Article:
The Enforcement Bureau has also secured strong consumer protections in the settlement that include requirements that AT&T cease billing for nearly all third-party products and services on its wireline bills, adopt processes to obtain express informed consent from customers prior to allowing third-party charges on their phone bills, revise their billing practices to ensure that third-party charges are clearly and
conspicuously identified on bills so that customers can see what services they are paying for, and offer a free service for customers to block third-party charges. In addition, the Consent Decree requires AT&T to implement a detailed program for addressing and refunding consumers who complain to the company about unauthorized third-party charges.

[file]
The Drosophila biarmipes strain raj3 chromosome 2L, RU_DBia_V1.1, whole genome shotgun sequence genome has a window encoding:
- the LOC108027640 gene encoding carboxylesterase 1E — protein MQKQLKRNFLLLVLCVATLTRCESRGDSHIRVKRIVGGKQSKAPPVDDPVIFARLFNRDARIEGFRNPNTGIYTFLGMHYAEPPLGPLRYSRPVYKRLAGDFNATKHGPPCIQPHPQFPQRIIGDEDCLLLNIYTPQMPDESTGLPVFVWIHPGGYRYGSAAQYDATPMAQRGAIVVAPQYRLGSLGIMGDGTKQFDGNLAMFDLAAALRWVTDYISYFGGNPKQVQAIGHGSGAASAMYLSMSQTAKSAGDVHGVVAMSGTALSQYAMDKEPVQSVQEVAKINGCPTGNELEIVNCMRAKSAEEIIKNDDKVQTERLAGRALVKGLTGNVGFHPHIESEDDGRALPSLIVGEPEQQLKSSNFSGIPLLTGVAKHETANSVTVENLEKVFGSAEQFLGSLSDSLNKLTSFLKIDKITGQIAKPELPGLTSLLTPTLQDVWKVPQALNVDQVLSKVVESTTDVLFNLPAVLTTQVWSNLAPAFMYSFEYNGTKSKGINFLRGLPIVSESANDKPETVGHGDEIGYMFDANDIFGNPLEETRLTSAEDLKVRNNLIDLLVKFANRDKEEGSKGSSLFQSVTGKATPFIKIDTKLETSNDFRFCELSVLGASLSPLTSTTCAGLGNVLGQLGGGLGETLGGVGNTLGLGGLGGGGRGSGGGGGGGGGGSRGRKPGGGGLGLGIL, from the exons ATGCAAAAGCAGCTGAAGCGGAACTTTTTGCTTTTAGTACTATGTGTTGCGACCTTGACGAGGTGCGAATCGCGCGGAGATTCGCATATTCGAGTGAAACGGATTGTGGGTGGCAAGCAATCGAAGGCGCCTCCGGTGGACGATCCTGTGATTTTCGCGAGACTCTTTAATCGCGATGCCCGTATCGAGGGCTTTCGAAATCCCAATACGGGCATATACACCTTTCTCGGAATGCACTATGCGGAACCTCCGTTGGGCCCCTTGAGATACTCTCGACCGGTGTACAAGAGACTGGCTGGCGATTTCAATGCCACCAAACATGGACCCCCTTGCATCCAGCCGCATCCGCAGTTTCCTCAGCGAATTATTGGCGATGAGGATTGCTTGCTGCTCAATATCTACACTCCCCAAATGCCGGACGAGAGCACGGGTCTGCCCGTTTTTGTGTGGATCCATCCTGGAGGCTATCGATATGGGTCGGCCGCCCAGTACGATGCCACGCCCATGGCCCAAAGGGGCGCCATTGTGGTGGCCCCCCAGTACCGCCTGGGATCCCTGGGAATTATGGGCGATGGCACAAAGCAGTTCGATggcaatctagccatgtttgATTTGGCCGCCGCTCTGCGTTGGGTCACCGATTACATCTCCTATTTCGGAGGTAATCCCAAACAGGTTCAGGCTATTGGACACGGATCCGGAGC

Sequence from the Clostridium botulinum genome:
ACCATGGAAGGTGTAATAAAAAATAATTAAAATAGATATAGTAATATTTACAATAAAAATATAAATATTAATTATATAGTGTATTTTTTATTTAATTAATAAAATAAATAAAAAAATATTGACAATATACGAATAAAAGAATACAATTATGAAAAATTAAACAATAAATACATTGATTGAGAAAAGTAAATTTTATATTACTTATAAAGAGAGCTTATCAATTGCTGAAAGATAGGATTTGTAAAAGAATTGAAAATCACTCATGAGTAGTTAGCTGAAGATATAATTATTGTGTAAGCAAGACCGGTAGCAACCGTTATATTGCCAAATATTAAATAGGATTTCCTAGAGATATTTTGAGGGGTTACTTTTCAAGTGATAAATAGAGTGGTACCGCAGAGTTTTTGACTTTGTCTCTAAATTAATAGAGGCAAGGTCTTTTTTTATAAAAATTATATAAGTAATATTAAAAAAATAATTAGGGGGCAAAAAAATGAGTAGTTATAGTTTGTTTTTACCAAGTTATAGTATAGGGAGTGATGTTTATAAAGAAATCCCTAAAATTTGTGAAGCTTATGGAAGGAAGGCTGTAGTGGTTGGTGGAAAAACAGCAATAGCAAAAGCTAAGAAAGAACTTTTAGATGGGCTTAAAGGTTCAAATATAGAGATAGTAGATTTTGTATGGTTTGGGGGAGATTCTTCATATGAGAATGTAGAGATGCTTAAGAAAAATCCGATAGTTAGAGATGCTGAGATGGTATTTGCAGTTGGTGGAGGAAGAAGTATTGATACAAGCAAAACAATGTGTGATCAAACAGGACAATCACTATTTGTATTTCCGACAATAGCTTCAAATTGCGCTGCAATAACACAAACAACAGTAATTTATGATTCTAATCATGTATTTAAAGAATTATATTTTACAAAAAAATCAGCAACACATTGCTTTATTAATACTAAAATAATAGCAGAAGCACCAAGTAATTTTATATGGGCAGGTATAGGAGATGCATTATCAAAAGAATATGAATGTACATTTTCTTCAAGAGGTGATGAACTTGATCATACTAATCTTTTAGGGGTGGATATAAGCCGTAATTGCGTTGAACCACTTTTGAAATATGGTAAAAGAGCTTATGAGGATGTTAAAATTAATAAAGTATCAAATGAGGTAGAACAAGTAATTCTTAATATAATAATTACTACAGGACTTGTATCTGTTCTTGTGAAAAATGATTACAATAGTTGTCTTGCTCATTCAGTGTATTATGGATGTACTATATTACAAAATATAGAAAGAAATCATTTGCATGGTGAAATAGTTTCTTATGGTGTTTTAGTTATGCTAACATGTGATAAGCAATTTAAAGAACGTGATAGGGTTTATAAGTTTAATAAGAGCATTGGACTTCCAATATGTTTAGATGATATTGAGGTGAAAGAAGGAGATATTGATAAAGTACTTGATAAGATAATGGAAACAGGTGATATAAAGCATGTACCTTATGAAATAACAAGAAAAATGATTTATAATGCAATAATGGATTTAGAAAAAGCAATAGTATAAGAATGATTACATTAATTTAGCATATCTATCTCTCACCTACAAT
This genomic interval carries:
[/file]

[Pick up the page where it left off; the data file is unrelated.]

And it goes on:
Placement of unauthorized charges and fees on consumers’ telephone bills is an “unjust and unreasonable” practice prohibited by the Communications Act. Cramming results in consumers paying for services they never requested and expending significant time and resources to reverse unauthorized charges. The FCC has taken many enforcement actions against carriers as a result of unauthorized, misleading, or deceptive charges placed on consumers’ telephone bills. In the last five years, the Commission has taken more than 30 enforcement actions against carriers for cramming and unauthorized carrier switches, totaling more than $360 million in proposed penalties and payments to the U.S. Treasury. In 2014, AT&T agreed to pay $105 million in fines and refunds to current and former wireless customers for unauthorized third-party subscriptions and premium text messaging services as part of a global cramming settlement with the FCC, Federal Trade Commission, and states’ attorneys general. Today’s Consent Decree does not impact the 2014 settlement.
For more information about the FCC’s rules protecting consumers from unauthorized charges on telephone bills, see the FCC consumer guides regarding cramming and slamming.